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Breakfast in Delhi India

The Huffington Post The Huffington Post 9/03/2016 Kimberly Cantor

This was our first full day in Delhi. Since our body clocks were all off with the twenty four hour travel day and the thirteen and a half hour time difference (weird that it's a half, never heard of that) we decided to get an early start on sightseeing.
Per our AirBnB host's recommendation, we walked about 10 minutes to the Defense Colony Market and had breakfast at Sagar's. Being from America, we are so used to our traditional Western breakfast whether that's cereal, eggs, toast, fruit, waffles, etc. so I knew that coming half way across the world I would need to adapt to something new (which you all know is quite hard for me, especially when it comes to food). We really didn't know what 95% of the menu items were and it was too hard to ask with the language barrier, so we took a chance (not a crazy chance but a chance) and ordered one Mysore Masala Dosa, which is spicy with a red chutney as the base and stuffed with potato and onion mixture and one butter dosa, which doesn't need much explanation (hopefully). Both were delicious. It also came with a tray of spicy vegetable soup (soup for breakfast?) and an array of different dipping sauces. Everything was super duper flavorful; however, it wasn't as cheap as we expected. The meal came to about $16 (LA terms that's nothing but in India we felt it was a lot) but you live and you learn.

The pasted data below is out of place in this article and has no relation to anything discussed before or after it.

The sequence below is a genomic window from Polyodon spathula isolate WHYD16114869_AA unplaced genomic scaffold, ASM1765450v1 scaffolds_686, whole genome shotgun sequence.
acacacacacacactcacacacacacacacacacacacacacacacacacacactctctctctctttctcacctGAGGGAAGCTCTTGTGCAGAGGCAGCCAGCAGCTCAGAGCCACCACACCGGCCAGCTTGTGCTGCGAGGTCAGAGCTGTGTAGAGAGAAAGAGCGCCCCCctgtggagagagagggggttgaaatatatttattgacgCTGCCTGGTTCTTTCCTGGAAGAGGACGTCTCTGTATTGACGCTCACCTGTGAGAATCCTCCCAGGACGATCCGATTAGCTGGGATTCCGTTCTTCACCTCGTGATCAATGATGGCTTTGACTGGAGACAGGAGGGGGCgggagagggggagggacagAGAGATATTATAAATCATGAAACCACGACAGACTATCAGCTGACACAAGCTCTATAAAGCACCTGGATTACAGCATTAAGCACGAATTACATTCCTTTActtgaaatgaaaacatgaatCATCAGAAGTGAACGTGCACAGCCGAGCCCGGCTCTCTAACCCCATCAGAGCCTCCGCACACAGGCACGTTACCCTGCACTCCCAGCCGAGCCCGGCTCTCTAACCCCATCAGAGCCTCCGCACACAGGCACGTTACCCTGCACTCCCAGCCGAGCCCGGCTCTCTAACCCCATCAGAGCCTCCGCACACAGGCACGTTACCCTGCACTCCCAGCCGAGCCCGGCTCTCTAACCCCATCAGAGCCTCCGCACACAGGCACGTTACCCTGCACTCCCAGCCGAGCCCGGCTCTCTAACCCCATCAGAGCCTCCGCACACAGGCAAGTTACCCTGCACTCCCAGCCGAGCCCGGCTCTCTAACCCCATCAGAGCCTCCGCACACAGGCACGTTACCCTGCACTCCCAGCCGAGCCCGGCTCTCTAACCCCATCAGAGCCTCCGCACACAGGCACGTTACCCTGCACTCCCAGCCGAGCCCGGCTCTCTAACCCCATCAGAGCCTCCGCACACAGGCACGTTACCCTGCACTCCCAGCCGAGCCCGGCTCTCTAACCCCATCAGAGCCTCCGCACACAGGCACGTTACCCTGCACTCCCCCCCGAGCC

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From breakfast, we took a 20 minute cab to Dilli Haat, which is their version of a swap meet. The cab we took reminded me of something that would be in Cuba, although I've never been to Cuba but one can only imagine.
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Dilli Haat is a sprawling outdoor market offering a colorful array of handmade goods and regional food specialities. There were clothes, pottery, shoes, artifacts and much more being sold by local vendors. It's a good thing we are on such a tight budget and only have one backpack because I could have spent an entire paycheck (which doesn't even exist anymore) in that one hour we were there.